The second pillar is service, ashram-seva, and known as karma yoga. This means that all one's actions and energies are given altruistically for whatever is to be done. Here one learns to use time, remain attentive, and maintains skillfulness in what one is doing. It also means to carry an attitude of "not-mine", for the fruits of the actions are offered for the benefit of the ashram, teacher, and teachings. One maintains a mindfulness of one's goal and channels all one’s emotions, energies and behavior into fulfilling one's task and surrendering the fruits.
The third pillar is the spiritual practice that supports self purification, and self-liberation. The purification of personality is to free oneself from the habit patterns or samskaras as the latent tendencies that are mainly unconscious and are tendencies to which one is attached and with which one identifies thus remaining confused and ignorant. These come in the three categories of purifications of mind, communication, and behavior. Spiritual training involves all three levels of personality: physiological, psychological, and philosophical. The training in an ashram prepares one for going forth into the relationships, involvements, and to assume the responsibilities one has with a sense of self-discovery and self-fulfillment. Through the inner strength of sankalpa or self-determination, a contentment (santosha) marks a spiritual maturity from which one is not distracted, and no longer influenced by confusing reactions or conflicts.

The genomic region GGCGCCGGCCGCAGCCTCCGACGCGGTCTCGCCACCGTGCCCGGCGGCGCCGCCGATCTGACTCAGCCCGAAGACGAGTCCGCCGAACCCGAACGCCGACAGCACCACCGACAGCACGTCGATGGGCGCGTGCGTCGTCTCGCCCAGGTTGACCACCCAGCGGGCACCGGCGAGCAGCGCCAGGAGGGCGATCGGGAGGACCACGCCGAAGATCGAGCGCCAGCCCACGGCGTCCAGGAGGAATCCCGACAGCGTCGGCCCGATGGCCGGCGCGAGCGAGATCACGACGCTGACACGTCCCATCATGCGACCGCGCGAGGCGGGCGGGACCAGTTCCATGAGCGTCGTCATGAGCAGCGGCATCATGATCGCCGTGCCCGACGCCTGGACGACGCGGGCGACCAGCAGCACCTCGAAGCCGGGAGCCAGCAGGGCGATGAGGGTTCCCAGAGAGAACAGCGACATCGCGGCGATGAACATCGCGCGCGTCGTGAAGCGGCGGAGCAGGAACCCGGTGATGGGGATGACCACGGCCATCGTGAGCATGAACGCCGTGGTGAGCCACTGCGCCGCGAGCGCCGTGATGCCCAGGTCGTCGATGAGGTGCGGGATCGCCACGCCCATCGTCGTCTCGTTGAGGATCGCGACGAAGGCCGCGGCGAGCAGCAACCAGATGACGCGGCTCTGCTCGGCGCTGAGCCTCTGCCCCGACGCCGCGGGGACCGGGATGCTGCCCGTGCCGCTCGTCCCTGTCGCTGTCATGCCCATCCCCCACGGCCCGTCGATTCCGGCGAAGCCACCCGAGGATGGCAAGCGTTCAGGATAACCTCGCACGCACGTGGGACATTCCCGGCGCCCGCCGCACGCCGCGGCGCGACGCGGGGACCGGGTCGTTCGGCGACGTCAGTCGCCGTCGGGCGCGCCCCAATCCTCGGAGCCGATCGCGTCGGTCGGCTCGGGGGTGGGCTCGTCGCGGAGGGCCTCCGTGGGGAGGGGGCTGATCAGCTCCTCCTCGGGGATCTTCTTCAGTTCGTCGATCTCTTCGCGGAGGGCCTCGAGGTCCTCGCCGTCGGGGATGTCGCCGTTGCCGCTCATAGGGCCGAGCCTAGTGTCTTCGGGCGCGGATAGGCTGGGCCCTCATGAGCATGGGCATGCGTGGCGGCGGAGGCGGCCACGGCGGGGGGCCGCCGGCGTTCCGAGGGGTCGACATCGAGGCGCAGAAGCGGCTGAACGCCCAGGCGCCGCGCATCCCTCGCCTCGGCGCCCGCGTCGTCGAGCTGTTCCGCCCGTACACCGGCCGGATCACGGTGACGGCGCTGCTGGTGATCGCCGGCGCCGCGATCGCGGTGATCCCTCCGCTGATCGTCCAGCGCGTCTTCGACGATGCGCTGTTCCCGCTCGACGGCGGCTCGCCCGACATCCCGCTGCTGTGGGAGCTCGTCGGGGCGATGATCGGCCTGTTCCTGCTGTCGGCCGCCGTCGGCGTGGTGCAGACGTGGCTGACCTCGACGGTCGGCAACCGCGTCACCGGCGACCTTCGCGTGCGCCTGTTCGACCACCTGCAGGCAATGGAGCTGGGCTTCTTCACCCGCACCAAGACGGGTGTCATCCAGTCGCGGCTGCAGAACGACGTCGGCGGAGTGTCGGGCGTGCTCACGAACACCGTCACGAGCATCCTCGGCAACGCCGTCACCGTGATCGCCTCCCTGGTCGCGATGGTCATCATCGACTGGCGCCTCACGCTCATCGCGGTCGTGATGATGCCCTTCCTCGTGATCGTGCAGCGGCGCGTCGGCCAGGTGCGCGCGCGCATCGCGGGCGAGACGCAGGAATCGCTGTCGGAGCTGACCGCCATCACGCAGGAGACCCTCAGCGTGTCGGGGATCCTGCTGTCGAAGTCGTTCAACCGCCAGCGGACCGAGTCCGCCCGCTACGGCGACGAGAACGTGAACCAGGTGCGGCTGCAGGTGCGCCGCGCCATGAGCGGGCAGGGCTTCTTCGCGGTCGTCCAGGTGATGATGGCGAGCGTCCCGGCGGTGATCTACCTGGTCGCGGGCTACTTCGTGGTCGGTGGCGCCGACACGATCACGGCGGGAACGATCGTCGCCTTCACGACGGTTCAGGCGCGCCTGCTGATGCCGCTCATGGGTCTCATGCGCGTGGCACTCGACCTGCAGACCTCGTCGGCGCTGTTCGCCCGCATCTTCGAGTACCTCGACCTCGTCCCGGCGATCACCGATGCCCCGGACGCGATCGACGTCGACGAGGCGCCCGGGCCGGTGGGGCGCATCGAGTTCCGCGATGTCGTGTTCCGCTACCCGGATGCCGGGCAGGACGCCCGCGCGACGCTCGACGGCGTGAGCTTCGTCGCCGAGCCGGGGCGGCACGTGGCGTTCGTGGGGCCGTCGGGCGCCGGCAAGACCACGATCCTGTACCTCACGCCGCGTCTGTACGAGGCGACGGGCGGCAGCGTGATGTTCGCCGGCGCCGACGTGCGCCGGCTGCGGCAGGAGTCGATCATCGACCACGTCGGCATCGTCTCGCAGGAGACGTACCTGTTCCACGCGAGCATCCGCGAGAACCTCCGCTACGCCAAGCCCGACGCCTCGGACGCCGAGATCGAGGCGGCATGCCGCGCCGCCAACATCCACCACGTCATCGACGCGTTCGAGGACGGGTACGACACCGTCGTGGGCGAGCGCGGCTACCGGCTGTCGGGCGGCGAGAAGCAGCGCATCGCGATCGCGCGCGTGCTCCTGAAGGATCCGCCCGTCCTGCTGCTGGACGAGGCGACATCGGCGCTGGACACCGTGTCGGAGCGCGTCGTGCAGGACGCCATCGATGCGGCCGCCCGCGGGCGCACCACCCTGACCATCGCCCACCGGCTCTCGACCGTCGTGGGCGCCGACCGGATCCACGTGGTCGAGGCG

Thus, the ashram life, as chosen by a few rare persons, is a means of nurturing attitudes and behaviors to awaken the realization of purposeful living, and thereby effortlessly transforming oneself as a moral beacon of light for others through the essence of grace that is love.